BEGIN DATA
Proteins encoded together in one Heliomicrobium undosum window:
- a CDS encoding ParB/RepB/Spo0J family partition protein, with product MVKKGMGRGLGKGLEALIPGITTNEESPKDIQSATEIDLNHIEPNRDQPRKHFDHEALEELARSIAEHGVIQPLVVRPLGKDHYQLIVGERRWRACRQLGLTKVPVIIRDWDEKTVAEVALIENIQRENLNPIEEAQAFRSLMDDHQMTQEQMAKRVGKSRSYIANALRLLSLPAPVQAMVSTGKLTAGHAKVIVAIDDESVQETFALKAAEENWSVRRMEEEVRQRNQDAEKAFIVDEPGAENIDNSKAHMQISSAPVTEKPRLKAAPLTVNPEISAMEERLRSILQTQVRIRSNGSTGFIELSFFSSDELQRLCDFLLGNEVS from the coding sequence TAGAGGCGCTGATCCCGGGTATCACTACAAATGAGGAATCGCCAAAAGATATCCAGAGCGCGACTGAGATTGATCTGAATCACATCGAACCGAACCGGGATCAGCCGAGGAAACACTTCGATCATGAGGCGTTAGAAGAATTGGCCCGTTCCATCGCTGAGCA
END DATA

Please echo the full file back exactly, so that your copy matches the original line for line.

Proteins encoded together in one Heliomicrobium undosum window:
- a CDS encoding ParB/RepB/Spo0J family partition protein, with product MVKKGMGRGLGKGLEALIPGITTNEESPKDIQSATEIDLNHIEPNRDQPRKHFDHEALEELARSIAEHGVIQPLVVRPLGKDHYQLIVGERRWRACRQLGLTKVPVIIRDWDEKTVAEVALIENIQRENLNPIEEAQAFRSLMDDHQMTQEQMAKRVGKSRSYIANALRLLSLPAPVQAMVSTGKLTAGHAKVIVAIDDESVQETFALKAAEENWSVRRMEEEVRQRNQDAEKAFIVDEPGAENIDNSKAHMQISSAPVTEKPRLKAAPLTVNPEISAMEERLRSILQTQVRIRSNGSTGFIELSFFSSDELQRLCDFLLGNEVS from the coding sequence TAGAGGCGCTGATCCCGGGTATCACTACAAATGAGGAATCGCCAAAAGATATCCAGAGCGCGACTGAGATTGATCTGAATCACATCGAACCGAACCGGGATCAGCCGAGGAAACACTTCGATCATGAGGCGTTAGAAGAATTGGCCCGTTCCATCGCTGAGCA